In early summer 2019, those heady days before Covid-19 stripped words such as ‘summer’ of all meaning, Sheila Atim was woken at 8am by a phone call from her mother.
‘She was just talking gibberish,’ the actor says with a grin. ‘I was like: “What are you on about? It’s very early to be calling and making no sense.” Then finally she said: “You’ve got an MBE!” And I was like… “What?!”’
Yes, apparently the notification process for the Queen’s birthday honours list is not dissimilar to the one Hogwarts School uses to initiate new pupils. ‘You literally just get a letter, out of the blue, no warning,’ Atim laughs, talking to me from her east London flat. ‘It went to my mum’s address in Essex and she opened it by accident, which is hilarious because when you see the envelope it’s got “Her Majesty’s Office” written on it in massive letters.’
Atim was 28 at the time, a Ugandan-born, Rainham-raised model-turned-singer-turned-actor-turned-playwright, with a degree in biomedical sciences to boot. But it was her services to drama for which she was being honoured. She had spent the past few years stealing the show in various critically lauded Shakespeare productions, a rapid rise that culminated in 2018 with a starring role opposite Mark Rylance in Othello and an Olivier Award for her tear-jerking turn in the Bob Dylan-inspired musical Girl From The North Country.
‘It still feels mad,’ she says of the MBE and the journey that led to it. ‘Also, I’m Ugandan and for anyone from a nation that was once colonised by the British Empire, an MBE is a complex thing. But I want to do the best I can with it. I know it’s not given to you as a tool, necessarily, but I want to use it to push the envelope, to push beyond just being a passive role model.’ A pause, and then her mouth twitches upwards at the edges. ‘Plus, it’s great at the end of emails: “MBE.” People tend to respond that little bit quicker…’
If you’re after a potted summary of Atim’s personality, you could do worse than that last paragraph. Equal parts serious and hilarious, she has the rare gift of being able to toggle seamlessly between thoughtful, considered eloquence and zippy, silly wit. It makes her an incredibly engaging interviewee. ‘I do really enjoy interviews,’ she says brightly at one point during our hour-long chat — a good thing because many more are likely to come her way.
Until recently, despite all her email-hastening accolades, Atim was little-known outside of the theatre world. All that is set to change this year. Having made the leap from stage to screen last winter with an impressive turn in the BBC’s Agatha Christie thriller The Pale Horse, she will star in two huge productions landing in 2021: Barry Jenkins’ much-anticipated TV adaptation of The Underground Railroad for Amazon, and Bruised, a Netflix drama set in the world of mixed martial arts, and the directorial debut of none other than Halle Berry.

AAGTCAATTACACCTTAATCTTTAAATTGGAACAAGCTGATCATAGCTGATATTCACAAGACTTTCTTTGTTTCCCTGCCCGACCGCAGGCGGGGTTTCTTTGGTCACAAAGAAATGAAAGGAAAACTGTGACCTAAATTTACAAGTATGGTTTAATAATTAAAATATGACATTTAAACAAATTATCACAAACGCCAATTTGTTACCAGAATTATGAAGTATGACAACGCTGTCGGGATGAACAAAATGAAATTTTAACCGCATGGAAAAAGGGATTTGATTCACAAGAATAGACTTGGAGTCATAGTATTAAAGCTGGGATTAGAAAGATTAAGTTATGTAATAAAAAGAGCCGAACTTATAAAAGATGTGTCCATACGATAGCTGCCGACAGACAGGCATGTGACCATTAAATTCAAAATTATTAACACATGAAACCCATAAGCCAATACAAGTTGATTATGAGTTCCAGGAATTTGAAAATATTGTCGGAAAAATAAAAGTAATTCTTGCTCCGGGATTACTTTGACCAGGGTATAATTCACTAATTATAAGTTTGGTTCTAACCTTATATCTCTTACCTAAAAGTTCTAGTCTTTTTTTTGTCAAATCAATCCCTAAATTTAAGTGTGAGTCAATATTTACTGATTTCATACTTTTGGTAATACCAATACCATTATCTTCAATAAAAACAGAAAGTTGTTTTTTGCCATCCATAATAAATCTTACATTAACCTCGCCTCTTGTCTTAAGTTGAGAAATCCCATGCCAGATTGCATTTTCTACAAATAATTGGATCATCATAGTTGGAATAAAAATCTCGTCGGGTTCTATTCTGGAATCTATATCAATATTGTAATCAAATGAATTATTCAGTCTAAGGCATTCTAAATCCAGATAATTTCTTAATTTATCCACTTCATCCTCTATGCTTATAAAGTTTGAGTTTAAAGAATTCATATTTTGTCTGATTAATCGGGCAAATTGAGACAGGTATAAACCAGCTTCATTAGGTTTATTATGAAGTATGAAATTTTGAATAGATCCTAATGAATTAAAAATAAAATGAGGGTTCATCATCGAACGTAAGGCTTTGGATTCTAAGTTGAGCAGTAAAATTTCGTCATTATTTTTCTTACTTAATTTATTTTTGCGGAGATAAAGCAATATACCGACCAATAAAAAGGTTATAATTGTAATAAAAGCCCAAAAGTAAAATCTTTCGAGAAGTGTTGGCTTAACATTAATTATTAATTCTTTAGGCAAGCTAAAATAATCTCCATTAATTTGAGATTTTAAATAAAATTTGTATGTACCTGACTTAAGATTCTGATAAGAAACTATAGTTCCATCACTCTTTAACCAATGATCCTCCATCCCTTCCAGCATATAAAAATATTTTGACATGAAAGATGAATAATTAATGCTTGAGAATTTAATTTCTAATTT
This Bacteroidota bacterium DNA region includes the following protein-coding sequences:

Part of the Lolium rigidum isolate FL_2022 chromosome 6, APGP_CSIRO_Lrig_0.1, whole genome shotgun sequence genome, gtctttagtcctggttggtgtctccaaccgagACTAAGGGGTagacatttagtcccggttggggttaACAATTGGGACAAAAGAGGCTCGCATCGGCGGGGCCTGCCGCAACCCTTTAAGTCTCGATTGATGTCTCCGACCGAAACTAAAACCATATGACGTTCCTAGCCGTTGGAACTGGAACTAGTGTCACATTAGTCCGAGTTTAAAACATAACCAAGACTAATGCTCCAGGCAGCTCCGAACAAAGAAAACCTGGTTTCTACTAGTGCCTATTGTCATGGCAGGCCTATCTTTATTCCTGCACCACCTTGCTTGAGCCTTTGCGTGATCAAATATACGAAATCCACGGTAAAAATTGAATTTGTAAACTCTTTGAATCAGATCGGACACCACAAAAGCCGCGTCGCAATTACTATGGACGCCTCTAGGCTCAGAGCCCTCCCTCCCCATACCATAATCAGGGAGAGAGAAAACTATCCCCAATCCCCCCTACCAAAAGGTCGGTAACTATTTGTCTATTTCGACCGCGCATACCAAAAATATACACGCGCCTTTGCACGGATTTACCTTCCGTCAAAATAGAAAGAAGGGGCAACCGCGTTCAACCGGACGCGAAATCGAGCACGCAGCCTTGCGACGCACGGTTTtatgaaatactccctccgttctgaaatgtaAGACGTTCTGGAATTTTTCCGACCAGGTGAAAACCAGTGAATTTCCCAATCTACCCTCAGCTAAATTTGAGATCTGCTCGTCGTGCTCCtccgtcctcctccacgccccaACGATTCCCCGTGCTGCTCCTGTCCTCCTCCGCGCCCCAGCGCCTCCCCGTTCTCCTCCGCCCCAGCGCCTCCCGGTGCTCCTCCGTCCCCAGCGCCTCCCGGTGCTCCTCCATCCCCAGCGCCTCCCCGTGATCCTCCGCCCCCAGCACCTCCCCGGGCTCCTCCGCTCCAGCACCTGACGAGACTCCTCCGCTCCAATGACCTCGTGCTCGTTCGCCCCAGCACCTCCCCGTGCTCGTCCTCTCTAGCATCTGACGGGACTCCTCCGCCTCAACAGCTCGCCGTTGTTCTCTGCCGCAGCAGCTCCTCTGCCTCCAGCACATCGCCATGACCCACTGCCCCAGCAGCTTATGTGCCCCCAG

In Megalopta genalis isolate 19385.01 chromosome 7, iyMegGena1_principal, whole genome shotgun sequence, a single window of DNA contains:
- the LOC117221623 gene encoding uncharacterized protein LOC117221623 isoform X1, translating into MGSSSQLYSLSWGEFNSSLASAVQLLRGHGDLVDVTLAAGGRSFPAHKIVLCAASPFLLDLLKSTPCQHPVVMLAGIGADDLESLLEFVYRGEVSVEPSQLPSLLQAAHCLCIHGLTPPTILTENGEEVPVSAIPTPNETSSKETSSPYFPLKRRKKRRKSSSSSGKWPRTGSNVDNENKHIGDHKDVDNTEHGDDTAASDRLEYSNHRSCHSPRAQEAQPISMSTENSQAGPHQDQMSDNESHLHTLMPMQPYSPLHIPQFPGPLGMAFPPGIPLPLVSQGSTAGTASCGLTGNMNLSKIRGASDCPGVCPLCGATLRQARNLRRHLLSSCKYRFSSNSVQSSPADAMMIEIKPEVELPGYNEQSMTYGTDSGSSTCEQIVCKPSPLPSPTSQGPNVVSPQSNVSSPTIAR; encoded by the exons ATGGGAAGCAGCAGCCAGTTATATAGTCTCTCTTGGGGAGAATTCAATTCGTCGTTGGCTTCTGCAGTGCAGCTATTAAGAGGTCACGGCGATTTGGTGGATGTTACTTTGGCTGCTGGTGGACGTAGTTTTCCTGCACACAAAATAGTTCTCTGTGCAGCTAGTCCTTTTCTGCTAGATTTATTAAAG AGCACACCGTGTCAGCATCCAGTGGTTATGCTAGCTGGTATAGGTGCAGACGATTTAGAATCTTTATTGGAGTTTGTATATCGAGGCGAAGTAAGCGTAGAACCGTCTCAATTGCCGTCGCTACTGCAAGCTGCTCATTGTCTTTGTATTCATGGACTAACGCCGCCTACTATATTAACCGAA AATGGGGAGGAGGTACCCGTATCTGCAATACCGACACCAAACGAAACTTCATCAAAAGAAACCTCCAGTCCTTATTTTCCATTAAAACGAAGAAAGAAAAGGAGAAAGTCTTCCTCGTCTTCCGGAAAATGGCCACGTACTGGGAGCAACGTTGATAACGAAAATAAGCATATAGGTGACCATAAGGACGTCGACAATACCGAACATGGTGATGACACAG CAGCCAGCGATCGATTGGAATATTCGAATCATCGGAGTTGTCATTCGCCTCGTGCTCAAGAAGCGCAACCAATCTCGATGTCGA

‘That was a dream-come-true job,’ she says of Bruised. ‘I never thought I’d get it. I did the audition tape when I was in Georgia filming The Underground Railroad and the light in my hotel room was so terrible that I had to drape a curtain behind me and stand in the windowsill. Plus all these loud bus tours kept coming past so I was constantly starting and stopping. I was thinking, “Why am I even DOING this?” But then my agent called me an hour later and was like: “They really like your tape!”’
Atim plays one of the trainers to Berry’s disgraced ex-MMA fighter, and while she can’t say much more at this stage, one early review from last year’s Toronto International Film Festival cites her as ‘a revelation’ and ‘the best actor in the film’. What was it like starring opposite someone of Berry’s calibre? ‘I grew up watching her,’ Atim says, simply. ‘As a black woman, she trod the path before everyone else. She’s one of the idols, and still the only black woman to have won the Oscar for Best Actress. But she’s got such a warm, welcoming nature that I had the best time on set. She was so focused and she’s a brilliant director. It was lovely to share scenes with her.’
For most young actors, working with Rylance, Jenkins and Berry in the space of 18 months would feel like a pretty major step up. But Atim remains typically level-headed about her progress. ‘It feels like a nice confirmation that I’m making good choices. But it’s still surprising. I think because I learned on the job — I didn’t go to drama school — I’ve always had that [imposter syndrome] thing. Maybe that never leaves you, unless you’re Meryl Streep or something.’
She laughs, silver hoop earrings bouncing above her shoulders. ‘I’ve been working consistently for the past seven years so I haven’t really had time to process it all. Then last year, with lockdown, I was forced to get off this mad ride and reflect. When everything is suddenly snatched away from you, you think: “Hold on: what do I actually want to do?”’
This is a question Atim asked herself fairly regularly growing up. Born in Kampala, Uganda, in 1991, she moved to Rainham, in Essex, at five months old. An only child, it was just her and her mum, a managing commissioner for the NHS, and while Atim remembers her childhood as broadly a happy one, she felt a certain ‘outsider’ status in the community.